Entitled “FLOWER and STONE”, this show displays 19 large and medium scale of flower paintings and 5 delicate granite sculpture. An Opening reception will be held on October 14, Sunday, 2:00PM.
CHANG CHIA-MING is an outstanding painter and stone sculptor from Taiwan. As the Title of the show indicated Chang is a multi-faceted artist; not only has he mastered stone carving, he is also a serious painter. It seems that the subjects and media Chang choose to present in this show are the two extremes in the field of both 2D art and 3D art, “soft” as creating the fragile, short-lived flower by paint brushes, “hard” as holding the heavy air tools, electric grinders and chisels to the strong, long-lived stone.
Chang was invited by the Museum/CAI at first as a stone carver to participate in the CAI’s New Art Archeology program, during the 3-week Stone Carving Symposium he carved a 10-foot tall, 6-ton monumental granite sculpture. After the completion of the Symposium, Chang started to paint flowers in reaction to the environment surrounding of the Museum’s sculptural grounds. His sharp observation of the subtle colors hidden in this dense forest, and the colors of the man-made sculptures on the grounds comes out on huge canvases. He sets up his 10 feet tall canvas frame in the woods next to the big stone pile. He paints from dawn to dusk and lets the daylight gradation speak to him throughout the day. His elevated spirit and supreme inspiration has evidently shown through the painted flowers.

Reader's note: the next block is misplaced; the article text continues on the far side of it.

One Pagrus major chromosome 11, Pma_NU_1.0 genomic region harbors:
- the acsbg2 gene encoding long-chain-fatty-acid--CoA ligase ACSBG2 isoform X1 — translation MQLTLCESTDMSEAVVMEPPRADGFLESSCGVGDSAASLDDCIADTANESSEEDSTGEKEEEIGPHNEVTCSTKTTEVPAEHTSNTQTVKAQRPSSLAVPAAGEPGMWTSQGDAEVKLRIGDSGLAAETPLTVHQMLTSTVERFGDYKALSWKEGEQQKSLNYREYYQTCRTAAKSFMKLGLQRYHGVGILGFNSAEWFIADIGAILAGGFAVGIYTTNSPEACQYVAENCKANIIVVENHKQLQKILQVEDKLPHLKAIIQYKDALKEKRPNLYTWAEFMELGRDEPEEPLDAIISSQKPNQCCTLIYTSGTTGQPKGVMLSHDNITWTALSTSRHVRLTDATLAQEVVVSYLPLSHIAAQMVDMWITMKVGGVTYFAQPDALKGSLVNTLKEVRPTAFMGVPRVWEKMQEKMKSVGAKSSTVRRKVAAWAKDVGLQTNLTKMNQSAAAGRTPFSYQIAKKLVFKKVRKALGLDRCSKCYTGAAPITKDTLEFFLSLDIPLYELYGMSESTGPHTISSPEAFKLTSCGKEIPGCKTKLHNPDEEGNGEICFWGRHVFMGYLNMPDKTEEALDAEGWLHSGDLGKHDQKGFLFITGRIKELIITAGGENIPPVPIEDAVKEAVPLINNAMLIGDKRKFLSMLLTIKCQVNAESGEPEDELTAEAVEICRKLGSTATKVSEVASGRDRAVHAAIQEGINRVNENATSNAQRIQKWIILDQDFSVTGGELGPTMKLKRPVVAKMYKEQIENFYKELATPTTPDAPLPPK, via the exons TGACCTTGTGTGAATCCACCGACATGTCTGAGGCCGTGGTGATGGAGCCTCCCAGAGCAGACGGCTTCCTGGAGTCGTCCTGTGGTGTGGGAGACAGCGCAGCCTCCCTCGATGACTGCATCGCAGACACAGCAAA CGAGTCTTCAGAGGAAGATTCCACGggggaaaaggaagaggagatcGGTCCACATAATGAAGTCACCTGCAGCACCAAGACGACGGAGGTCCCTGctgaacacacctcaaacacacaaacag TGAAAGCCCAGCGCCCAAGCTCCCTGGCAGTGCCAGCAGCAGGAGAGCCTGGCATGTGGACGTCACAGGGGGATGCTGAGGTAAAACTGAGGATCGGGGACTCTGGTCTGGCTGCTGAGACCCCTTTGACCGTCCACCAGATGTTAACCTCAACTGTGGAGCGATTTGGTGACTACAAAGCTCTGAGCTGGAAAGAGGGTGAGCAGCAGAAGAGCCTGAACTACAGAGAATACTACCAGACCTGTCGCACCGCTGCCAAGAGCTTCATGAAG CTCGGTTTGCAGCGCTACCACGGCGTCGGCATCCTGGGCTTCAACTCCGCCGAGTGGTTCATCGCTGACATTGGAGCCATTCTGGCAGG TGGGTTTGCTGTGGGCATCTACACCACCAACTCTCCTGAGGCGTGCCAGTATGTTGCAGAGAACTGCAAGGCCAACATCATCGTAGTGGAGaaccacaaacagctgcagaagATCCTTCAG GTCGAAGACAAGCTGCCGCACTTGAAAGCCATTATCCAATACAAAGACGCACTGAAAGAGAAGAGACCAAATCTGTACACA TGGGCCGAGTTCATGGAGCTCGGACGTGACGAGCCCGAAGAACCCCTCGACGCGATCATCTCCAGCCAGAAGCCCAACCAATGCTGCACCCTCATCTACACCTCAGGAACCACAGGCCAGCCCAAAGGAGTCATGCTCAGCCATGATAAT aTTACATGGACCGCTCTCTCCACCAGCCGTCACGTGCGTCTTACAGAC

Chang’s artwork associates profoundly to the figurative and its social implication. His composition lingers on the edge between abstraction and concreteness.
At age 50, Chang has had experience in a variety of media, stone, wood, fiberglass, bronze, plaster…to name a few, and diverse world cultures. His sensitivity to other cultures perhaps was first ignited by his 6 years of art study in Japan. With that he earned a BFA degree in Sculpture at the Nagoya Art University. After having been a successful artist, his intellectual curiosity brought him to pursue another master study in Cultural Anthropology in 2007. Naturally his approach to Anthropology is intensely artistic; consequently he examines his artwork with an anthropological perception since. When asked how he balanced the art sensational realm versus academic rational realm, he replied “it’s not about balancing, it’s about the effectiveness, in other words, if when expressing my idea, paint is effective, I will paint, otherwise, I will sculpt.”